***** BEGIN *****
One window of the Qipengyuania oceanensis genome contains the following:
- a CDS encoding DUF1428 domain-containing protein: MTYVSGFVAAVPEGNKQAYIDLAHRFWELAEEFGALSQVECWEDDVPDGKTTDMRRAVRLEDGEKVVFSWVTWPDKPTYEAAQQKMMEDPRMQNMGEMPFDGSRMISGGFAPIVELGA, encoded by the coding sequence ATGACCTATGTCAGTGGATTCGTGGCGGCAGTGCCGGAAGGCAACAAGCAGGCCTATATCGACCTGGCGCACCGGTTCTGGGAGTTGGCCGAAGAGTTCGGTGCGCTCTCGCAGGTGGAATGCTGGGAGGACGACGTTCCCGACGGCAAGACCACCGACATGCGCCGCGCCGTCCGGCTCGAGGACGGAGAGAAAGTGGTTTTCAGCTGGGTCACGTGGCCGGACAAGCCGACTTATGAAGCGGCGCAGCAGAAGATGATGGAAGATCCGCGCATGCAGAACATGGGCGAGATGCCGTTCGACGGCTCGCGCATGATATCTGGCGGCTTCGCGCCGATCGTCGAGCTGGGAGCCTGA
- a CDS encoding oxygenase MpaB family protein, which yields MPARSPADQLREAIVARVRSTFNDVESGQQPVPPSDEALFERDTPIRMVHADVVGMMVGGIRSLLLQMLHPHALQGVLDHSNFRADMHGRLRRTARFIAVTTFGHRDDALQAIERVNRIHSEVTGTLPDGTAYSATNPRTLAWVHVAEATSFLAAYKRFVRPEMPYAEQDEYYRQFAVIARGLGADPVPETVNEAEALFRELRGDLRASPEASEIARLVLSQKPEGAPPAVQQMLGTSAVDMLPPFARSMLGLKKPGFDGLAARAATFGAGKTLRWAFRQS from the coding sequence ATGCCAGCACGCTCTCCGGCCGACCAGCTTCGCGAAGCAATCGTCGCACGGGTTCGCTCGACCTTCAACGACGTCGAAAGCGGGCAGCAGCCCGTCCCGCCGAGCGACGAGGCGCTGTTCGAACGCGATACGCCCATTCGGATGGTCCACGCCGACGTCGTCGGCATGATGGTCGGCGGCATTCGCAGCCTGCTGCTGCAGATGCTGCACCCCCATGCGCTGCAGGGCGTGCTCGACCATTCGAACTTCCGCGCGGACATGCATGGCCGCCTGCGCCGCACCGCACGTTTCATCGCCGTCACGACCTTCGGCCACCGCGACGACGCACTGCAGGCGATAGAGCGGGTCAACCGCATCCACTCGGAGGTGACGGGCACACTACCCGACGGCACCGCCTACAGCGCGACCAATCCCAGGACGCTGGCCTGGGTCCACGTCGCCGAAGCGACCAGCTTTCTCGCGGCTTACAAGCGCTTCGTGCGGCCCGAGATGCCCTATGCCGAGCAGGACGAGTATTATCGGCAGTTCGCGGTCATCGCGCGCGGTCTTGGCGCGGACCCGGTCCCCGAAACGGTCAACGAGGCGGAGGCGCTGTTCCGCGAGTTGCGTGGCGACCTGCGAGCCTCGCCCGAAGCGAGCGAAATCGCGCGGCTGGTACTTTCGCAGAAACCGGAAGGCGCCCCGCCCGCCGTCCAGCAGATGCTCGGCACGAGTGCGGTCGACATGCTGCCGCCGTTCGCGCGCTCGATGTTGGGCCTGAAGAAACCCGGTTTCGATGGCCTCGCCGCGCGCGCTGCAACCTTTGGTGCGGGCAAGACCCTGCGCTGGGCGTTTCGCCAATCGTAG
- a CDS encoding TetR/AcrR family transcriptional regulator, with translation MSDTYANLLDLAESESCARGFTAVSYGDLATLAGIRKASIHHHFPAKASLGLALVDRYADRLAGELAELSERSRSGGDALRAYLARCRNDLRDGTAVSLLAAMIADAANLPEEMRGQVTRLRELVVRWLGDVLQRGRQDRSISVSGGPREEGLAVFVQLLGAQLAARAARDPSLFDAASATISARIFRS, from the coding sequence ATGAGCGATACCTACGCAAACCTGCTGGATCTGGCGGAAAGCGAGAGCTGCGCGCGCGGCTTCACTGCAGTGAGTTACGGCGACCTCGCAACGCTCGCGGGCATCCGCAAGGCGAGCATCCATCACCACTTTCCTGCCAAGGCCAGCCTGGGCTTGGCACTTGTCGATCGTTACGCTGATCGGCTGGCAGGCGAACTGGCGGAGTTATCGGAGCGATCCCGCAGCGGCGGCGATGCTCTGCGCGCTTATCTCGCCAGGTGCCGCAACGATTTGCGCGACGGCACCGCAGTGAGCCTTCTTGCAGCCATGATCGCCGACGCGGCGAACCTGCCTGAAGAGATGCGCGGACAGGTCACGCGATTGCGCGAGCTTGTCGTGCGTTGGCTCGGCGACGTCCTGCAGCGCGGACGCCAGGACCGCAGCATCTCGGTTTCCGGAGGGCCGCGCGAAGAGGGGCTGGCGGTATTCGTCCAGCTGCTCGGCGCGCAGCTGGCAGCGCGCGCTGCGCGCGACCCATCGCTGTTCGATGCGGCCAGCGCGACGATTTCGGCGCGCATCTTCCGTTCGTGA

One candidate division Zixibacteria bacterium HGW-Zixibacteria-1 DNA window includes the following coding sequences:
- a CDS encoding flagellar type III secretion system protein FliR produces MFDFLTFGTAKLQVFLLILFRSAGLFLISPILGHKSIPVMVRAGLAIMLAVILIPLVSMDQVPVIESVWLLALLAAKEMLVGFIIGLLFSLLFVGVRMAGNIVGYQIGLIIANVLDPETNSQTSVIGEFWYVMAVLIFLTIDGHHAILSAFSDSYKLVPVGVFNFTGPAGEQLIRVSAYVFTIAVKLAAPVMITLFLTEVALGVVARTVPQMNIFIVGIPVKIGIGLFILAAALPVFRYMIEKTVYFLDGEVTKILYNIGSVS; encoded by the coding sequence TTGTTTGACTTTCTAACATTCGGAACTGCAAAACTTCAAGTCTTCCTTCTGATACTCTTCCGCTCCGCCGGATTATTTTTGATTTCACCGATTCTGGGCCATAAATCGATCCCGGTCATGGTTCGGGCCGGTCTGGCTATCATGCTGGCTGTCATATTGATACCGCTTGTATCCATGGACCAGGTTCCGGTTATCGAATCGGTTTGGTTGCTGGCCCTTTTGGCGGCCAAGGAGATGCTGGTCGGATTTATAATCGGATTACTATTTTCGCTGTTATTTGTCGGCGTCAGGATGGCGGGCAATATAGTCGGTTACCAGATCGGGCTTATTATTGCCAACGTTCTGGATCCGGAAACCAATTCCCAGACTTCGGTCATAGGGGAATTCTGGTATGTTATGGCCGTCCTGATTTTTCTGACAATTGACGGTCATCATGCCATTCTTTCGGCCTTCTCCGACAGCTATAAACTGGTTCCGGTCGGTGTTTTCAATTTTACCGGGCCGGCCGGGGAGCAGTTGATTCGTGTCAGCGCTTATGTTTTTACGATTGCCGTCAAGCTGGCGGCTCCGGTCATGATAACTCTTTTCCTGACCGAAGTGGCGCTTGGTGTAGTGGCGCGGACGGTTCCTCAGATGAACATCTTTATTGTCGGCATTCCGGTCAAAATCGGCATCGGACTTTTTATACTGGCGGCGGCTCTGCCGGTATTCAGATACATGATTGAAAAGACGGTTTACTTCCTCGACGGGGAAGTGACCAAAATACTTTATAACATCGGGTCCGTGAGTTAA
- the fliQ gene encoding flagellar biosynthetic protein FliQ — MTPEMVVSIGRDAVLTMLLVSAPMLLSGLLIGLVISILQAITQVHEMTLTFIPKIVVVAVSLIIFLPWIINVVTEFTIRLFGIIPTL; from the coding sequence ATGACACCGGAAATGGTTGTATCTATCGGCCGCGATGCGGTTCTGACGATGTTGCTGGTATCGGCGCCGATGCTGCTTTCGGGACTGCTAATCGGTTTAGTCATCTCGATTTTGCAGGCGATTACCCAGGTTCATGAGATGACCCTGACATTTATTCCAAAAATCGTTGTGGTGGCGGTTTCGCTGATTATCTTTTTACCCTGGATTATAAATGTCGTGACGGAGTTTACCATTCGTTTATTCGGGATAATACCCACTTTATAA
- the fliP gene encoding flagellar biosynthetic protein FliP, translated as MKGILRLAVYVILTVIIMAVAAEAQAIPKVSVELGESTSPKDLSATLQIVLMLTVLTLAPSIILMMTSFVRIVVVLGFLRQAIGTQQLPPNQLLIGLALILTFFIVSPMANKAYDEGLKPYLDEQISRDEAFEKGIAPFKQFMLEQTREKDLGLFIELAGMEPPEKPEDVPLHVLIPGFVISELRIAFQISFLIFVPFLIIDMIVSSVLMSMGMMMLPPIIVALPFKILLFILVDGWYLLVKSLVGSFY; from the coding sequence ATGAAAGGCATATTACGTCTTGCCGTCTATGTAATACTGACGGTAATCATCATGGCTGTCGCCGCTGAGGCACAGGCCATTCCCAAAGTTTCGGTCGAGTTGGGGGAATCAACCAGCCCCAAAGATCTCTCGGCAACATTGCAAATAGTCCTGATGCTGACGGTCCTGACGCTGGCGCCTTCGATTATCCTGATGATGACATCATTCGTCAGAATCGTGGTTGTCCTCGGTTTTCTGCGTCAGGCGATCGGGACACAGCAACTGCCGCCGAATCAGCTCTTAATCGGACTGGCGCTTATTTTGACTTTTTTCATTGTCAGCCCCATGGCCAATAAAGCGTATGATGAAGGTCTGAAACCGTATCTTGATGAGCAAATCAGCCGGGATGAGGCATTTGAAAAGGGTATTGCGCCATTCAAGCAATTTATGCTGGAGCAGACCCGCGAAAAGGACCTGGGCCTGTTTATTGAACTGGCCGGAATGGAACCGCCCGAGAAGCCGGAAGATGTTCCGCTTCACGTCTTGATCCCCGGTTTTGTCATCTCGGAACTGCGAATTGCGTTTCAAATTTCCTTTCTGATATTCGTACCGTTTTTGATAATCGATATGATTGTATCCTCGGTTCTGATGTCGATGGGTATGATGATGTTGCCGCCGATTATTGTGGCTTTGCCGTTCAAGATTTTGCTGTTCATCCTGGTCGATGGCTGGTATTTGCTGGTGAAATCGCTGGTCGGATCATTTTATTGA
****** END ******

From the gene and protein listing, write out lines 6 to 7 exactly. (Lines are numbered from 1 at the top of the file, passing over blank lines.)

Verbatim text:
- a CDS encoding flagellar type III secretion system protein FliR produces MFDFLTFGTAKLQVFLLILFRSAGLFLISPILGHKSIPVMVRAGLAIMLAVILIPLVSMDQVPVIESVWLLALLAAKEMLVGFIIGLLFSLLFVGVRMAGNIVGYQIGLIIANVLDPETNSQTSVIGEFWYVMAVLIFLTIDGHHAILSAFSDSYKLVPVGVFNFTGPAGEQLIRVSAYVFTIAVKLAAPVMITLFLTEVALGVVARTVPQMNIFIVGIPVKIGIGLFILAAALPVFRYMIEKTVYFLDGEVTKILYNIGSVS; encoded by the coding sequence TTGTTTGACTTTCTAACATTCGGAACTGCAAAACTTCAAGTCTTCCTTCTGATACTCTTCCGCTCCGCCGGATTATTTTTGATTTCACCGATTCTGGGCCATAAATCGATCCCGGTCATGGTTCGGGCCGGTCTGGCTATCATGCTGGCTGTCATATTGATACCGCTTGTATCCATGGACCAGGTTCCGGTTATCGAATCGGTTTGGTTGCTGGCCCTTTTGGCGGCCAAGGAGATGCTGGTCGGATTTATAATCGGATTACTATTTTCGCTGTTATTTGTCGGCGTCAGGATGGCGGGCAATATAGTCGGTTACCAGATCGGGCTTATTATTGCCAACGTTCTGGATCCGGAAACCAATTCCCAGACTTCGGTCATAGGGGAATTCTGGTATGTTATGGCCGTCCTGATTTTTCTGACAATTGACGGTCATCATGCCATTCTTTCGGCCTTCTCCGACAGCTATAAACTGGTTCCGGTCGGTGTTTTCAATTTTACCGGGCCGGCCGGGGAGCAGTTGATTCGTGTCAGCGCTTATGTTTTTACGATTGCCGTCAAGCTGGCGGCTCCGGTCATGATAACTCTTTTCCTGACCGAAGTGGCGCTTGGTGTAGTGGCGCGGACGGTTCCTCAGATGAACATCTTTATTGTCGGCATTCCGGTCAAAATCGGCATCGGACTTTTTATACTGGCGGCGGCTCTGCCGGTATTCAGATACATGATTGAAAAGACGGTTTACTTCCTCGACGGGGAAGTGACCAAAATACTTTATAACATCGGGTCCGTGAGTTAA
- the fliQ gene encoding flagellar biosynthetic protein FliQ — MTPEMVVSIGRDAVLTMLLVSAPMLLSGLLIGLVISILQAITQVHEMTLTFIPKIVVVAVSLIIFLPWIINVVTEFTIRLFGIIPTL; from the coding sequence ATGACACCGGAAATGGTTGTATCTATCGGCCGCGATGCGGTTCTGACGATGTTGCTGGTATCGGCGCCGATGCTGCTTTCGGGACTGCTAATCGGTTTAGTCATCTCGATTTTGCAGGCGATTACCCAGGTTCATGAGATGACCCTGACATTTATTCCAAAAATCGTTGTGGTGGCGGTTTCGCTGATTATCTTTTTACCCTGGATTATAAATGTCGTGACGGAGTTTACCATTCGTTTATTCGGGATAATACCCACTTTATAA